On July 17, Dolly Parton will embark on a 39-date tour of the United States, Europe and Australia in support of her second studio album for her own Dolly Records, "Better Day," which arrived June 28. Originally from Sevierville, Tenn., Parton, 65, has charted 25 No. 1 singles and 41 top 10 country albums during a career that spans five decades. "Better Day Now," her 41st studio set, is the first album from the legendary singer/songwriter since she ventured onto Broadway with "9 to 5: The Musical" in 2009. Three songs from the musical-"I Just Might," "Let Love Grow" and "Shine Like the Sun"-appear on the new album.
1. You've said that the songs on the album are thematically linked, in that they are all inspirational. How did that concept come about?
Every project calls for something different, and on this [one] I wanted a lot of colors. I wanted to do something uplifting so even in the losing songs, I'm saying you're going to pick up the pieces. We actually did demo a lot of songs for this . . . and it seemed that with everything being so doomsday-terrorists and bad weather and unemployment-we need a little sunshine. I know I can sing a good sad song, but people hate to hear me sing them. I wanted to do something people would want to hear.
2. After more than a decade of always throwing in a cover song, your new album is all originals, something you haven't done since "Hungry Again" in 1998. Was that a deliberate choice?
It's just how it worked out. "Country Is As Country Does" was a song I wrote with Mac Davis a few years ago and it just seemed to fit. Like the few things from "9 to 5." I enjoy singing them and they fit, too.
3. You're rehearsing for your tour. How many new songs are you adding to your set?
I got about five: "Together You & I," "Better Day," "Shine Like the Sun," "The Sacrifice"-which is my life story-and "In the Meantime."
4. Now that you have done two studio albums for Dolly Records -- in addition to a live album and the "9 to 5" cast album -- what effect is having your own record company having on your career?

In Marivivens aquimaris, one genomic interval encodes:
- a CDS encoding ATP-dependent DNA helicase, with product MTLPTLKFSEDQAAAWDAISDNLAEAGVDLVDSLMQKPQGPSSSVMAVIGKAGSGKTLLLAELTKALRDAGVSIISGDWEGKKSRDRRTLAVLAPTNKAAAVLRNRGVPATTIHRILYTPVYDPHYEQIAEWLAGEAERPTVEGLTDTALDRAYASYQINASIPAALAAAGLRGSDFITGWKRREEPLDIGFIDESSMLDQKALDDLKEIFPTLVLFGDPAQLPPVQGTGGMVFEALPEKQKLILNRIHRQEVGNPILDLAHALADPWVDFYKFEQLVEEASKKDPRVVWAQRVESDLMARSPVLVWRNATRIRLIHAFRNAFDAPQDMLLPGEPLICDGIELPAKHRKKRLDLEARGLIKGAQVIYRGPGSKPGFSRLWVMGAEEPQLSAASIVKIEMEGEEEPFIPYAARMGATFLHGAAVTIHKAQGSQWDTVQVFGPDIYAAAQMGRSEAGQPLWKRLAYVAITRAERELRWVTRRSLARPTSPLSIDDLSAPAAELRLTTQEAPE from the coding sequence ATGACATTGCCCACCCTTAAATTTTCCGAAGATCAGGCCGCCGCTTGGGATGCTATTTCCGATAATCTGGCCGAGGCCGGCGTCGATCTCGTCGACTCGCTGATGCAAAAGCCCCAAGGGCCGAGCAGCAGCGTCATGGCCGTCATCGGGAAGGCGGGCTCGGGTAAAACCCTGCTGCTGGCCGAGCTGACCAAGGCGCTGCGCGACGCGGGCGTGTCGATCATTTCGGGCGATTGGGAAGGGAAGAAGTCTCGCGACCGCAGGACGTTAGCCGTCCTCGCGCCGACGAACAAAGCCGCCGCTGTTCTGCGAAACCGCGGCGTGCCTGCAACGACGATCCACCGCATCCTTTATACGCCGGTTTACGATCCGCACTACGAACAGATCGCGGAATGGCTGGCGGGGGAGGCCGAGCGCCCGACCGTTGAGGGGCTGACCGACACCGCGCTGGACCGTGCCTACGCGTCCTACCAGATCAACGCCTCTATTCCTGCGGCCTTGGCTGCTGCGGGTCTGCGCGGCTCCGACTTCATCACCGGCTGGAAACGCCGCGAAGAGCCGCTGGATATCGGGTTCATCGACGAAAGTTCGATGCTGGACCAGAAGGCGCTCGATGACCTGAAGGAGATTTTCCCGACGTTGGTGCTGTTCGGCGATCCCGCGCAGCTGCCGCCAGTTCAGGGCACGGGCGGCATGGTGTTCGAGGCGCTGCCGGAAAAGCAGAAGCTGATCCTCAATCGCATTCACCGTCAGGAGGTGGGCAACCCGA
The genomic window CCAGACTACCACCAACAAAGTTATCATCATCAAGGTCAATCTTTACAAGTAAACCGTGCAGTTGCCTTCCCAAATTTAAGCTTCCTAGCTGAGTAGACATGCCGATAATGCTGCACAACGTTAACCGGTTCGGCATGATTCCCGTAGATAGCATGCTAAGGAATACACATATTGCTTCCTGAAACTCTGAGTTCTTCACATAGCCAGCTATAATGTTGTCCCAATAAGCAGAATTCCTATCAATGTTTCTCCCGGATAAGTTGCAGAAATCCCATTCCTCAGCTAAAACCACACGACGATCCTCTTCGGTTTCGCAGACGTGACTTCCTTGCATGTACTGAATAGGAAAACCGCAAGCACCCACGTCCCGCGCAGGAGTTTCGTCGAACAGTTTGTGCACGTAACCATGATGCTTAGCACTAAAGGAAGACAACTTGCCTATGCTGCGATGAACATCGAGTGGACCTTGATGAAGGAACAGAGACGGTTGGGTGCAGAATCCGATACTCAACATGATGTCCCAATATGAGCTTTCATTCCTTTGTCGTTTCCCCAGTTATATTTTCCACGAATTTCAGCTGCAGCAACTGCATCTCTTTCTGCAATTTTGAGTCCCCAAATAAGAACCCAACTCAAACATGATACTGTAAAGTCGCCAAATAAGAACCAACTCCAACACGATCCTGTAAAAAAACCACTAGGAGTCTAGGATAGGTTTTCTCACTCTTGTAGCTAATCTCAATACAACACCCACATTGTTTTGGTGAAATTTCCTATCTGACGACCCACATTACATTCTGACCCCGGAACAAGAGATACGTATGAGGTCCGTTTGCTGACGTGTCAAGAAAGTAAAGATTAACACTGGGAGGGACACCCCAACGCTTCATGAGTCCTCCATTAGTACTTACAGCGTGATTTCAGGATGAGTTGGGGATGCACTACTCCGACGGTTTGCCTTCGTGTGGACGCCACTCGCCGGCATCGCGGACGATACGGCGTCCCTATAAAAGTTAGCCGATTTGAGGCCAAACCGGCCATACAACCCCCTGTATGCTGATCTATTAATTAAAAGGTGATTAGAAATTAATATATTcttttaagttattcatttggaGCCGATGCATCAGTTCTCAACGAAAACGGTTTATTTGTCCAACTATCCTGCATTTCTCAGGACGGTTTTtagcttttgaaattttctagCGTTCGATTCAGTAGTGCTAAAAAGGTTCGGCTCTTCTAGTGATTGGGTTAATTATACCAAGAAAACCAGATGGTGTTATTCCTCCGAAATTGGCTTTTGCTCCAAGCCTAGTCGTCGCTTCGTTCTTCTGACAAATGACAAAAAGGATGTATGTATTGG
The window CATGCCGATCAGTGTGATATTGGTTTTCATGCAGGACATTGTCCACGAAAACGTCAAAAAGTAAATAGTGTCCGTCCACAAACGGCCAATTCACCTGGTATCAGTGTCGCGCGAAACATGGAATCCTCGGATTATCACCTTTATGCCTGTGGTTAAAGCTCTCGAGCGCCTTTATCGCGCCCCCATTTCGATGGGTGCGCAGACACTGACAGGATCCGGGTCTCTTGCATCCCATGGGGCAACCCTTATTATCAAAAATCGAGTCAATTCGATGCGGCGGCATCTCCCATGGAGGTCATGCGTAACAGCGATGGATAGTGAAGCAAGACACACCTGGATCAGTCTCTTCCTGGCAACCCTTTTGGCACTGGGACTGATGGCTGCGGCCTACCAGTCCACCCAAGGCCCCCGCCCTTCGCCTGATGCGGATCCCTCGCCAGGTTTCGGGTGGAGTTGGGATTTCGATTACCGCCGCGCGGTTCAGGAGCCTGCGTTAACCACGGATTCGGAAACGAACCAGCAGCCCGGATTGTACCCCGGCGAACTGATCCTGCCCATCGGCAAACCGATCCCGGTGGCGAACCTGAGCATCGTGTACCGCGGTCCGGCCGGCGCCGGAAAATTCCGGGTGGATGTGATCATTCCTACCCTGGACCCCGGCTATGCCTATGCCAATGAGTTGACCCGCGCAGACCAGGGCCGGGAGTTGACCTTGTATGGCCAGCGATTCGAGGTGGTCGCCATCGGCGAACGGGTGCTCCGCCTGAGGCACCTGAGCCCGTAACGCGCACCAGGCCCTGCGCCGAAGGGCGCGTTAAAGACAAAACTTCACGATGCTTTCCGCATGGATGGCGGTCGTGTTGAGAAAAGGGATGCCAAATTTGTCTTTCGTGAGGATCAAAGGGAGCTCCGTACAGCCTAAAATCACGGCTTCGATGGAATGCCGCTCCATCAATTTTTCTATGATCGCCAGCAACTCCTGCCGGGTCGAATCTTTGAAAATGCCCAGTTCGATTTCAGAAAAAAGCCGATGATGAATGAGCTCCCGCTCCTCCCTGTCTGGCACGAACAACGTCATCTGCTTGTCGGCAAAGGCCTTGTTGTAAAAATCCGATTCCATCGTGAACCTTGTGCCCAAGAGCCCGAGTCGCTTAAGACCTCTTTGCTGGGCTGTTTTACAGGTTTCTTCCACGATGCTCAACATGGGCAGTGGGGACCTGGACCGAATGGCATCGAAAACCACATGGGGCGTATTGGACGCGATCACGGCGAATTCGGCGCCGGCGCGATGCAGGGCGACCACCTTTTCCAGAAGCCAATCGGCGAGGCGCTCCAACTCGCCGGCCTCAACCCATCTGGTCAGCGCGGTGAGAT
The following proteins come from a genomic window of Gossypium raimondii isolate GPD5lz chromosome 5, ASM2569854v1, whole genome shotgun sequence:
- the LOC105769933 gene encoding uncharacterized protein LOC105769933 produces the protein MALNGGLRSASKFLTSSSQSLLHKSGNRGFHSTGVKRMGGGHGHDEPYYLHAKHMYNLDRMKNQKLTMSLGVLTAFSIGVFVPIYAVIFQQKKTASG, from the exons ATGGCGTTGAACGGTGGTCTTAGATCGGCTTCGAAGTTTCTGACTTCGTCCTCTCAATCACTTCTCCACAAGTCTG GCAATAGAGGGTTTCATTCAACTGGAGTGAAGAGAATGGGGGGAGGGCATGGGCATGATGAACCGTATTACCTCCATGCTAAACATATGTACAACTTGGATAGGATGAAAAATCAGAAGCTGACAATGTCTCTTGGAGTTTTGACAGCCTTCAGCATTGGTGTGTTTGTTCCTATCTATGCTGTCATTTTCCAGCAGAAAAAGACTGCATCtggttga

It just made sense when we started. No real big label was interested in me as a recording artist and I didn't think of myself as a has-been. I couldn't get a decent contract with a label that would present me as an artist and not as a personality. I'll always be writing songs so this has turned out real good for me. I probably have eight people working for [the label], handling all the Twitter and Facebook things and promotions.
5. The producer of "9 to 5," Bob Greenblatt, is now running NBC. Any chance of the two of you working together in TV?
I'm very proud of what he's done so far, things like "The Voice," but I haven't pushed anything on him yet. When we did "9 to 5," I said, "If I come out [to Los Angeles], you owe me," so we have gone back and forth paying each other back. We enjoyed working together, so if I had something for TV, I'd call him.
6. You have always been pegged as a sharp businesswoman. Of everything you are involved in, which do you see having the greatest future?
I enjoy doing all of it. I just did a movie with Queen Latifah, "Joyful Noise," that comes out Jan. 12. So if that movie does good, maybe I'll do more. I still love Dollywood and Imagination Library, my literacy project, and I could never give up music. It was a song that got me out of [the Smoky Mountains], and it's a song that has gotten me everywhere.